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Statement: “The entire county has over 80 percent of workers who have chosen not to be in a union,” Ken Bertalan, senior vice president of construction with Bergelectric Corp., wrote in a letter to the editor published by The San Diego Union-Tribune on Feb. 14.
Determination: Barely True
Analysis: Bertalan’s editorial targeted project labor agreements, or pre-hire agreements used in public works contracts that offer workplace incentives in exchange for preventing labor strikes. The debate over PLAs has been heating up as the San Diego Unified School District institutes one and the county and some local municipalities consider banning them.
Opponents of PLAs like Bertalan often cite the 80 percent estimate in a political effort to frame unions as unpopular and the labor pacts as discriminating against nonunion workers. They don’t always specifically say construction workers, but that’s who they’re talking about. Nonunion construction workers aren’t banned from the PLA contracts, but they may be required to pay union fees or find work through a union’s hiring hall to participate in the government contract.
Supporters of PLAs often challenge statements like Bertalan’s, saying the 80 percent estimate doesn’t accurately reflect union membership among construction workers in San Diego County and every worker doesn’t have the “choice” of joining a union.
Furthermore, they call the union membership statistics irrelevant because PLAs don’t ban the use of nonunion workers. It distracts the debate from other issues, such as cost savings or requirements to use local workers, they say.
Despite the debate over the statistic’s importance, we wanted to get to the bottom of it. Opponents mention it frequently, including County Supervisor Bill Horn in a news release and with Channel 10 News this week.
Bertalan’s statement relies on two key assumptions, and we’ll go through both.
- First, it assumes the labor force in San Diego County mirrors national estimates for union membership.
- Second, it assumes all construction workers have consciously decided whether or not they want to join a union.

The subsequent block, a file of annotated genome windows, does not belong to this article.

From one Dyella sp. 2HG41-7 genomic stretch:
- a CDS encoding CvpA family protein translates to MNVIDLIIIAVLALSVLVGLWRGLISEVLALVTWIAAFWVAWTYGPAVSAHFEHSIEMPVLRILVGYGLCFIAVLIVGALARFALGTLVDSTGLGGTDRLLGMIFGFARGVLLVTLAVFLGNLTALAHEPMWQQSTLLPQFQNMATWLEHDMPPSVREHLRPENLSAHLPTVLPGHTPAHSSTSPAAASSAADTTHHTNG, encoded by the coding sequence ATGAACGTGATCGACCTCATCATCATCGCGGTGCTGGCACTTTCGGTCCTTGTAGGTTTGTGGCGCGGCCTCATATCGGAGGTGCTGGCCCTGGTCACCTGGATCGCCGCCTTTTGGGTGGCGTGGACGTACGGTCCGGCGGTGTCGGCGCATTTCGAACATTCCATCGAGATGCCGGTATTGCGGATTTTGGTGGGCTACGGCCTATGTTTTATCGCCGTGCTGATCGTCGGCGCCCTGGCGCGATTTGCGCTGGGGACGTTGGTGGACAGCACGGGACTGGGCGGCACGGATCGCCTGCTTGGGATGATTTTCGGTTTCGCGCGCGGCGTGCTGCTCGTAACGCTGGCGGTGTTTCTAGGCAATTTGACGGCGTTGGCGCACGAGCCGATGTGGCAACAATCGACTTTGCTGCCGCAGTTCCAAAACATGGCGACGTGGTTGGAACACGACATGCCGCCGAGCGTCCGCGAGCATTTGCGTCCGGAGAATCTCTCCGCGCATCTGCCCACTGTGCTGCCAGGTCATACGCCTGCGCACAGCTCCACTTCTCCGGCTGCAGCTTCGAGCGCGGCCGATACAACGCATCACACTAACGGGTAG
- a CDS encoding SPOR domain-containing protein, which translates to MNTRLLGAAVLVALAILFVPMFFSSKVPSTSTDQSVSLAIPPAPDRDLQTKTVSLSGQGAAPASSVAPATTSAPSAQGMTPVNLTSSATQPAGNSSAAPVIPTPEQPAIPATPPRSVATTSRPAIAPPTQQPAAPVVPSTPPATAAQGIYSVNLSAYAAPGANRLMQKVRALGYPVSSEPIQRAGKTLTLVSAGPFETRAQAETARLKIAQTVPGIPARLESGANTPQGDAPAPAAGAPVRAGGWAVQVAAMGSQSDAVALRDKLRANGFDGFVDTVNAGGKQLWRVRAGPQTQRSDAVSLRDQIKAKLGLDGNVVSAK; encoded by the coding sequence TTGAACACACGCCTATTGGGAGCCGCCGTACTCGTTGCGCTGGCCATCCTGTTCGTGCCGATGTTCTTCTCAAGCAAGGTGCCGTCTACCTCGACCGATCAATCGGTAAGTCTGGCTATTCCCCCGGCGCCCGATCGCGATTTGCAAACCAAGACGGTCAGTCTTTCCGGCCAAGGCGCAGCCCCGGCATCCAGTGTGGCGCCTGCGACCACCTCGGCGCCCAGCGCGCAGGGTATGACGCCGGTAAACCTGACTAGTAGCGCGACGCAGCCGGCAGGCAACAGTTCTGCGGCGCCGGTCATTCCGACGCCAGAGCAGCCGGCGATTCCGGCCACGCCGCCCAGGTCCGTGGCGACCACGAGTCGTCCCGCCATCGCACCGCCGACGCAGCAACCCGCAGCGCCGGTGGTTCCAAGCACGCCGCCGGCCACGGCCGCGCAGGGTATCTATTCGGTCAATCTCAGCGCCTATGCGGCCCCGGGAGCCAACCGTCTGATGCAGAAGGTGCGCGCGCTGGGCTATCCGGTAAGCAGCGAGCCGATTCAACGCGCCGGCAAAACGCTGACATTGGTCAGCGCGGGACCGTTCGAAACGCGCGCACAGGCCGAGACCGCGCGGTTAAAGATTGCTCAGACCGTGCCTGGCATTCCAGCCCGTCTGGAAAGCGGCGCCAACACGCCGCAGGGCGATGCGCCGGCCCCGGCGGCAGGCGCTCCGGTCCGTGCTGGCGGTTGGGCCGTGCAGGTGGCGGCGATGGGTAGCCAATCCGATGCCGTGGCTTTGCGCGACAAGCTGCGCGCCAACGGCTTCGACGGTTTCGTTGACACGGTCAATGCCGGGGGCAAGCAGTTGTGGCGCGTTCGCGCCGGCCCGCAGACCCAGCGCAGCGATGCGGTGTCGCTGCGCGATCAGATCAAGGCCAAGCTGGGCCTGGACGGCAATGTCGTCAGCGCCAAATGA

Based on those two assumptions, Bertalan said more than 80 percent of the county’s workers — specifically referring to construction workers — have chosen against union membership. It’s unclear whether that statement is factually accurate since the evidence is scarce.
The survey Bertalan said he based his statement on puts union membership in the nation’s construction industry around 15 percent and another puts union membership in all local industries around 14 percent, but they don’t specifically estimate the county’s nonunion construction workforce. State officials do compile a census of construction jobs in San Diego County, but matching that data with union membership is still a hazy process.
So while the 80 percent figure is plausible, there’s no hard data to prove San Diego County’s specific numbers.
Beyond the statistical estimates, it’s worth noting that Bertalan and other PLA opponents talk about union membership as a “choice” that’s offered to all construction workers. In reality, the option of becoming a union member is not available to every construction worker since some companies don’t have unions or are too small to have unions.
But being a nonunion worker is still a choice, PLA opponents argue, because people could form unions or switch to companies that have unions.
If you know where I can find information about union membership of construction workers in San Diego County, please let me know. I would be interested in updating this Fact Check with the best information available. You can contact me by sending an email to firstname.lastname@example.org.
— KEEGAN KYLE